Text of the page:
John E. Lefurgey was a leading Summerside shipbuilder, produce dealer and politician who bought the large residence at the corner of Granville and Prince Streets in 1871.  He was a Conservative Member of the Legislature who helped steer Prince Edward Island towards the construction of a railway and in 1873 to join Confederation.

The house was originally built for William Tuplin in 1867 shortly after he came to Summerside from Margate, PEI.  He was one of the foremost carriage builders of his day and employed many workers at his busy factory on Water Street.  His newly constructed home was described in a December 1867 newspaper article as “one of the largest in the Town and has a very nice verandah all around it, and a cupola on the top from which a very fine view may be had of the harbor and surrounding country.”

John Lefurgey enlarged and embellished the original 2-½-storey house to an ornate Gothic Revival style.  The pediment entry of the front verandah is surmounted with a lovely curved bay window with a small balcony above it.  A delicate flowing line of bargeboard trim edges the centre gable that points to the original crowning feature, the octagonal cupola.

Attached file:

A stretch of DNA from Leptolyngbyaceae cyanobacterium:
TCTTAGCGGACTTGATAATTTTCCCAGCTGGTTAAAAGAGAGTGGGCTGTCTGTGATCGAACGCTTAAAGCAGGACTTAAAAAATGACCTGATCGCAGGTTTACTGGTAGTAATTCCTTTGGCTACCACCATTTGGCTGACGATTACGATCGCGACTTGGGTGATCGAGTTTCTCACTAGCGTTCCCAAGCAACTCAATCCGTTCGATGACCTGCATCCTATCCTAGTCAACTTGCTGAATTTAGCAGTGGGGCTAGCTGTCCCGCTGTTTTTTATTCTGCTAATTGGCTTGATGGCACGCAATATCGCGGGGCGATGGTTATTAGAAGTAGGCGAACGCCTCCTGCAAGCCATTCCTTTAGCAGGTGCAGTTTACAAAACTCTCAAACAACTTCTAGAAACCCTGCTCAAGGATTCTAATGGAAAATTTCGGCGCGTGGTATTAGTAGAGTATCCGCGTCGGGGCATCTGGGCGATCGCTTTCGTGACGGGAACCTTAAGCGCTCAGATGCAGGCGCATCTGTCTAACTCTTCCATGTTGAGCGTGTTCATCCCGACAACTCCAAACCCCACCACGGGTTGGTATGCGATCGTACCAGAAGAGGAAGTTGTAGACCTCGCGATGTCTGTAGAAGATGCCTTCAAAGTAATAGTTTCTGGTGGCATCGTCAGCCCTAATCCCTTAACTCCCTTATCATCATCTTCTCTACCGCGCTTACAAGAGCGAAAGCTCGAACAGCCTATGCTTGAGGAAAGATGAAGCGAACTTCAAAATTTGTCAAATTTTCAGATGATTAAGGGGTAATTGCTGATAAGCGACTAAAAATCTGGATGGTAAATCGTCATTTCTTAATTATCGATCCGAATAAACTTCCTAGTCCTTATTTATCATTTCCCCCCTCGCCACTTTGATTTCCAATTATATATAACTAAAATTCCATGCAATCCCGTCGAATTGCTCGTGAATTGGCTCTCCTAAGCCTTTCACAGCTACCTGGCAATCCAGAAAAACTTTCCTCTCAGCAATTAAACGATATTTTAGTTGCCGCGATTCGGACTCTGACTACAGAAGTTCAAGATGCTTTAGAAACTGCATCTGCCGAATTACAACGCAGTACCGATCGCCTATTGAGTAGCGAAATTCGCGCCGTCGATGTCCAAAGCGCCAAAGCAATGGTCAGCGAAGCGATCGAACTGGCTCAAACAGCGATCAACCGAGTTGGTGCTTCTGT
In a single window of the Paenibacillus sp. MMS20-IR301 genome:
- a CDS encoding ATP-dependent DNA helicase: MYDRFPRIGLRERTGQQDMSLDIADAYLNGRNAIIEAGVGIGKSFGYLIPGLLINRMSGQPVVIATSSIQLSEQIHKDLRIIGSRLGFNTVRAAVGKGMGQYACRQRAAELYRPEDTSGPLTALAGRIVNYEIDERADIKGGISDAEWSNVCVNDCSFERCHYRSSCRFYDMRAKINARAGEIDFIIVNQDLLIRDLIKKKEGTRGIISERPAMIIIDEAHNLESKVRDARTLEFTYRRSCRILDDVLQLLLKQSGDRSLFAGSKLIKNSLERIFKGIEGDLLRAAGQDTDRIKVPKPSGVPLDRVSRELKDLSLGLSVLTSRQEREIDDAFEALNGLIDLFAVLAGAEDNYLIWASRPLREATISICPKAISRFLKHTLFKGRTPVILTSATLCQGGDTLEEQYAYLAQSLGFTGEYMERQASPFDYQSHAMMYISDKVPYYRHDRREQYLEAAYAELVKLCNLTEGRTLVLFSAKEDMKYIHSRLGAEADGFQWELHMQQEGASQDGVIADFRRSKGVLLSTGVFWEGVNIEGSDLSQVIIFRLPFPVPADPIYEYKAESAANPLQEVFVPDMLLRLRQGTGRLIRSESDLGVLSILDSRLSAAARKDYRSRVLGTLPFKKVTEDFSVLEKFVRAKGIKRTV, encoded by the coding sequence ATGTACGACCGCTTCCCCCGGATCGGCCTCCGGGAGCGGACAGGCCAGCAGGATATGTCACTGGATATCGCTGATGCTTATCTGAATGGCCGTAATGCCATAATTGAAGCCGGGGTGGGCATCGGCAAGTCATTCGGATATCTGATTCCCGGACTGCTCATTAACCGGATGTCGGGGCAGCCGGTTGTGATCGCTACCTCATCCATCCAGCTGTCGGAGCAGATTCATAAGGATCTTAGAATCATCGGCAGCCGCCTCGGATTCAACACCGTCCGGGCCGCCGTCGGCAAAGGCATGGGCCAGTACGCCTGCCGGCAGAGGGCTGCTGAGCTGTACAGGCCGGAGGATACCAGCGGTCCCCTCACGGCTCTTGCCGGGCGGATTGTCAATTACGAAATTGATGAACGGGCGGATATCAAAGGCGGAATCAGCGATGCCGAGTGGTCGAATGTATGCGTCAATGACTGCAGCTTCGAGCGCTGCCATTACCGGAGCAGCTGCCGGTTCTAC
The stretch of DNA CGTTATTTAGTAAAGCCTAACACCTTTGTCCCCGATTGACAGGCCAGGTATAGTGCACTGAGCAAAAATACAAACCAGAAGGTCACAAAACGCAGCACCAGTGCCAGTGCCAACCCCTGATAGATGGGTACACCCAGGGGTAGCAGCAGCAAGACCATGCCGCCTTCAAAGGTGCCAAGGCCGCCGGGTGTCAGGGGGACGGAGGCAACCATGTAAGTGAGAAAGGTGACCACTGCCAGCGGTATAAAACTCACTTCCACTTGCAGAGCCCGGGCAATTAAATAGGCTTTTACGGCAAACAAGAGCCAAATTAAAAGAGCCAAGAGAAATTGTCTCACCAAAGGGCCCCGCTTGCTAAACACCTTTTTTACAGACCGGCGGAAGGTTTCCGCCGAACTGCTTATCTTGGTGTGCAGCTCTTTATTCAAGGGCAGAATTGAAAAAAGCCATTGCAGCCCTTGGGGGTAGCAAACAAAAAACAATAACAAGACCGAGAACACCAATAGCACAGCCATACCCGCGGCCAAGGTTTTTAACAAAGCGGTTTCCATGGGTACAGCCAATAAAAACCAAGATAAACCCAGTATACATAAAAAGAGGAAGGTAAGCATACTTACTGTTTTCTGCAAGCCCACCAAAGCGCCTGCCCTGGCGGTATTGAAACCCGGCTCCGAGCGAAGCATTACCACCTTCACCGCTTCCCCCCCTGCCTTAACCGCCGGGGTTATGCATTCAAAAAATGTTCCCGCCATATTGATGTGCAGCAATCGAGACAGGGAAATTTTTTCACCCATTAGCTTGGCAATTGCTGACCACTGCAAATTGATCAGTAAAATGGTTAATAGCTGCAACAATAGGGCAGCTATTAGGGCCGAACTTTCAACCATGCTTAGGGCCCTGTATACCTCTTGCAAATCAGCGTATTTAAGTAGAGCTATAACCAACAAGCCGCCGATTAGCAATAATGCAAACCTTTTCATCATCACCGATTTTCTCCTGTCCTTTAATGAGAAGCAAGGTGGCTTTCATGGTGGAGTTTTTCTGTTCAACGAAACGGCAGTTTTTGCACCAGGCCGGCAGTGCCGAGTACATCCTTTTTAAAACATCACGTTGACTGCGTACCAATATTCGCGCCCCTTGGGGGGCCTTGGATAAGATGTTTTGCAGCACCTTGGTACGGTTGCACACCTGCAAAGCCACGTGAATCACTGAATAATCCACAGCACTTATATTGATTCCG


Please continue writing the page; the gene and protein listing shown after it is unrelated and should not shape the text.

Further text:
The twenty-three-room house had a grand scale that suited a man of social prominence with five daughters and five sons.  The house remained in the family until 1924 when the youngest of the Lefurgey sons, Alfred, sold it to J. E. Dalton, a prominent druggist who for many years was the owner of the Clifton Hotel.  Mr. Dalton raised the house by five feet and in the war years rented out several rooms in the house to airmen who worked at RCAF Station Summerside.  In 1966, when Mrs. Dalton put the house up for sale, Wanda Wyatt bought the property, thus reclaiming her grandparents’ home and subsequently the entire block.

That same year she provided living and teaching space on the first floor for artist Ardis Desborough.  Renovations were gradually made and the house was officially opened in July 1971 as a “Handcrafts Centre.”  In 1973, the building began to be known as the Lefurgey Cultural Centre when a project under the national Opportunities for Youth program made it possible for four local students to spend the summer promoting the work of artists and craft persons in the town and at the same time to give tours of the historical home of John Lefurgey.